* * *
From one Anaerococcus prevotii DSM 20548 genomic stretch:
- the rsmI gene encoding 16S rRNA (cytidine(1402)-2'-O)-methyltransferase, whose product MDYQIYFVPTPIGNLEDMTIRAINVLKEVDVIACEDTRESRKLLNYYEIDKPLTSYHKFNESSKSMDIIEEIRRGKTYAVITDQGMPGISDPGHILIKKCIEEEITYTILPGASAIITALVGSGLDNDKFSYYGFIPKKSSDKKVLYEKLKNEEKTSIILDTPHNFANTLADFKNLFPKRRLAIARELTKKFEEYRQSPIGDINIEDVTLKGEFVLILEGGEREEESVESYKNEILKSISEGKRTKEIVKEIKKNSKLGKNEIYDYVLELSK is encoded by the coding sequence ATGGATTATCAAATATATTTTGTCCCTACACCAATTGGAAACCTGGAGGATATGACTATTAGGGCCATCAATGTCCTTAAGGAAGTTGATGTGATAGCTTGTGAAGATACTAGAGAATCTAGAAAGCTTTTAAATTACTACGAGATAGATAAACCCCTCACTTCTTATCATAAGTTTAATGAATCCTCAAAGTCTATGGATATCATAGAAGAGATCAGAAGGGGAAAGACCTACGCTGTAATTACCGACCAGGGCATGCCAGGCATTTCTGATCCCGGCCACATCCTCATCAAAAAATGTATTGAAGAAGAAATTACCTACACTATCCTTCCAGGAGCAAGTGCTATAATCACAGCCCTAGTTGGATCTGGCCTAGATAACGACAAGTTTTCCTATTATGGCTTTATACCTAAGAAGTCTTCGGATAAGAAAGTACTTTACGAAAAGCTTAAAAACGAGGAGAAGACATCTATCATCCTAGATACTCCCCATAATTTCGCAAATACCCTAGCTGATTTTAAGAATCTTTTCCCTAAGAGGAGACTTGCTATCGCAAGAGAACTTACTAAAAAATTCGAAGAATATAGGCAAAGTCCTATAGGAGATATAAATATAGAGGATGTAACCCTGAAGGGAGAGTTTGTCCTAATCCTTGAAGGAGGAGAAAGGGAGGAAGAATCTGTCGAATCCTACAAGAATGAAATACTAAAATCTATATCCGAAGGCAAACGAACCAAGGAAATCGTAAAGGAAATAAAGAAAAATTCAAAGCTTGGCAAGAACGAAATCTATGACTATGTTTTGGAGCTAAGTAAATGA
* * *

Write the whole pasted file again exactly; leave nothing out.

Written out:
From one Anaerococcus prevotii DSM 20548 genomic stretch:
- the rsmI gene encoding 16S rRNA (cytidine(1402)-2'-O)-methyltransferase, whose product MDYQIYFVPTPIGNLEDMTIRAINVLKEVDVIACEDTRESRKLLNYYEIDKPLTSYHKFNESSKSMDIIEEIRRGKTYAVITDQGMPGISDPGHILIKKCIEEEITYTILPGASAIITALVGSGLDNDKFSYYGFIPKKSSDKKVLYEKLKNEEKTSIILDTPHNFANTLADFKNLFPKRRLAIARELTKKFEEYRQSPIGDINIEDVTLKGEFVLILEGGEREEESVESYKNEILKSISEGKRTKEIVKEIKKNSKLGKNEIYDYVLELSK is encoded by the coding sequence ATGGATTATCAAATATATTTTGTCCCTACACCAATTGGAAACCTGGAGGATATGACTATTAGGGCCATCAATGTCCTTAAGGAAGTTGATGTGATAGCTTGTGAAGATACTAGAGAATCTAGAAAGCTTTTAAATTACTACGAGATAGATAAACCCCTCACTTCTTATCATAAGTTTAATGAATCCTCAAAGTCTATGGATATCATAGAAGAGATCAGAAGGGGAAAGACCTACGCTGTAATTACCGACCAGGGCATGCCAGGCATTTCTGATCCCGGCCACATCCTCATCAAAAAATGTATTGAAGAAGAAATTACCTACACTATCCTTCCAGGAGCAAGTGCTATAATCACAGCCCTAGTTGGATCTGGCCTAGATAACGACAAGTTTTCCTATTATGGCTTTATACCTAAGAAGTCTTCGGATAAGAAAGTACTTTACGAAAAGCTTAAAAACGAGGAGAAGACATCTATCATCCTAGATACTCCCCATAATTTCGCAAATACCCTAGCTGATTTTAAGAATCTTTTCCCTAAGAGGAGACTTGCTATCGCAAGAGAACTTACTAAAAAATTCGAAGAATATAGGCAAAGTCCTATAGGAGATATAAATATAGAGGATGTAACCCTGAAGGGAGAGTTTGTCCTAATCCTTGAAGGAGGAGAAAGGGAGGAAGAATCTGTCGAATCCTACAAGAATGAAATACTAAAATCTATATCCGAAGGCAAACGAACCAAGGAAATCGTAAAGGAAATAAAGAAAAATTCAAAGCTTGGCAAGAACGAAATCTATGACTATGTTTTGGAGCTAAGTAAATGA